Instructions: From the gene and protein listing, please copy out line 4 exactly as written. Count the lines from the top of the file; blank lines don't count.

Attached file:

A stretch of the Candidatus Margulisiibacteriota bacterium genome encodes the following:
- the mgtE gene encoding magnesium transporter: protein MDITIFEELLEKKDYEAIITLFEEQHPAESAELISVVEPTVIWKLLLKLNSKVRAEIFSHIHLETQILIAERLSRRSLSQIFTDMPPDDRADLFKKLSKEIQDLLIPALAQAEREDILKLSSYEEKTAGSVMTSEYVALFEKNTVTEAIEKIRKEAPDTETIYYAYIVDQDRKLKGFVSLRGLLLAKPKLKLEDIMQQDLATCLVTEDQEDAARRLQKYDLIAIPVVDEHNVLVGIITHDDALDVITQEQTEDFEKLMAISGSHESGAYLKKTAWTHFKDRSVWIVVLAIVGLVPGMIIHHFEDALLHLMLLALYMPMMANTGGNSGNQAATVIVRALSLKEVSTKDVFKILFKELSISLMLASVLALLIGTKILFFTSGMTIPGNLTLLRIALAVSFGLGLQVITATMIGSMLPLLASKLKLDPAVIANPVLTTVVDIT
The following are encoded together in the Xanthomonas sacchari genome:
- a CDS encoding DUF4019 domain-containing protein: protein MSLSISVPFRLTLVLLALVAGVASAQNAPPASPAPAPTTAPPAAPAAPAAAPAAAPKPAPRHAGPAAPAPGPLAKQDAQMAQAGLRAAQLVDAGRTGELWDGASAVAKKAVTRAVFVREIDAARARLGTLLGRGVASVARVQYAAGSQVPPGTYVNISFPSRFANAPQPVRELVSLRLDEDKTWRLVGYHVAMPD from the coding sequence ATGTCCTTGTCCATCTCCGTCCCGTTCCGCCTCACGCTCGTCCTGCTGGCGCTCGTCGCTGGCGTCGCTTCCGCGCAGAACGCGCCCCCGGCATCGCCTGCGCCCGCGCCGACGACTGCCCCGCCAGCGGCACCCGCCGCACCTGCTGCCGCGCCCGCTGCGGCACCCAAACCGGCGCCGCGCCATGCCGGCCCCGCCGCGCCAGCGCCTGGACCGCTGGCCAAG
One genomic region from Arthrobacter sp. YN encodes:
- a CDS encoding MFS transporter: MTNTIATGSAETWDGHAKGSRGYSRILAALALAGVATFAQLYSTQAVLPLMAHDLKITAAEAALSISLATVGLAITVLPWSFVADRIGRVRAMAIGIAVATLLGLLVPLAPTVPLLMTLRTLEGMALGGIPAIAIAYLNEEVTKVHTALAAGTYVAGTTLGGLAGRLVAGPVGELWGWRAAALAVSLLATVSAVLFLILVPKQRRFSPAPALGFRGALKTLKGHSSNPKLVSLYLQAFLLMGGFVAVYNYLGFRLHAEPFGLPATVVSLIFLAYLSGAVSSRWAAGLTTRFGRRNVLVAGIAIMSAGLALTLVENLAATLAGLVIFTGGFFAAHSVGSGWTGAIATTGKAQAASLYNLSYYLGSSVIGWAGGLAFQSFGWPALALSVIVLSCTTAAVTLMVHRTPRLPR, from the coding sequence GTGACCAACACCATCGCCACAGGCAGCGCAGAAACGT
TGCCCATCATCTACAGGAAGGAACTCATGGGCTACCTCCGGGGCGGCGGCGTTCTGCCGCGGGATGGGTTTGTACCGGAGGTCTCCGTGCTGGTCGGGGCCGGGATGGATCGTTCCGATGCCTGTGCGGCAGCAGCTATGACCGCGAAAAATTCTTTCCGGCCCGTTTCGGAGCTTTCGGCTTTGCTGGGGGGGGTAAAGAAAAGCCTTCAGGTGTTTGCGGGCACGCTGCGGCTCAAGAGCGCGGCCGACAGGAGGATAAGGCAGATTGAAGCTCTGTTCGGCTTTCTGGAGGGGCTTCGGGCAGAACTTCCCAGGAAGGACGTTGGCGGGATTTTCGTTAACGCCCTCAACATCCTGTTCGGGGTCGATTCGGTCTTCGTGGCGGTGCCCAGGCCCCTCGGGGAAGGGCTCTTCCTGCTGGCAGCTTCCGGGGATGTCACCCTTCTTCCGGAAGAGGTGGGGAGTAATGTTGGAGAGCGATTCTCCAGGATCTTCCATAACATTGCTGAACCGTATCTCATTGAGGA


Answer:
- a CDS encoding DUF4019 domain-containing protein: protein MSLSISVPFRLTLVLLALVAGVASAQNAPPASPAPAPTTAPPAAPAAPAAAPAAAPKPAPRHAGPAAPAPGPLAKQDAQMAQAGLRAAQLVDAGRTGELWDGASAVAKKAVTRAVFVREIDAARARLGTLLGRGVASVARVQYAAGSQVPPGTYVNISFPSRFANAPQPVRELVSLRLDEDKTWRLVGYHVAMPD from the coding sequence ATGTCCTTGTCCATCTCCGTCCCGTTCCGCCTCACGCTCGTCCTGCTGGCGCTCGTCGCTGGCGTCGCTTCCGCGCAGAACGCGCCCCCGGCATCGCCTGCGCCCGCGCCGACGACTGCCCCGCCAGCGGCACCCGCCGCACCTGCTGCCGCGCCCGCTGCGGCACCCAAACCGGCGCCGCGCCATGCCGGCCCCGCCGCGCCAGCGCCTGGACCGCTGGCCAAG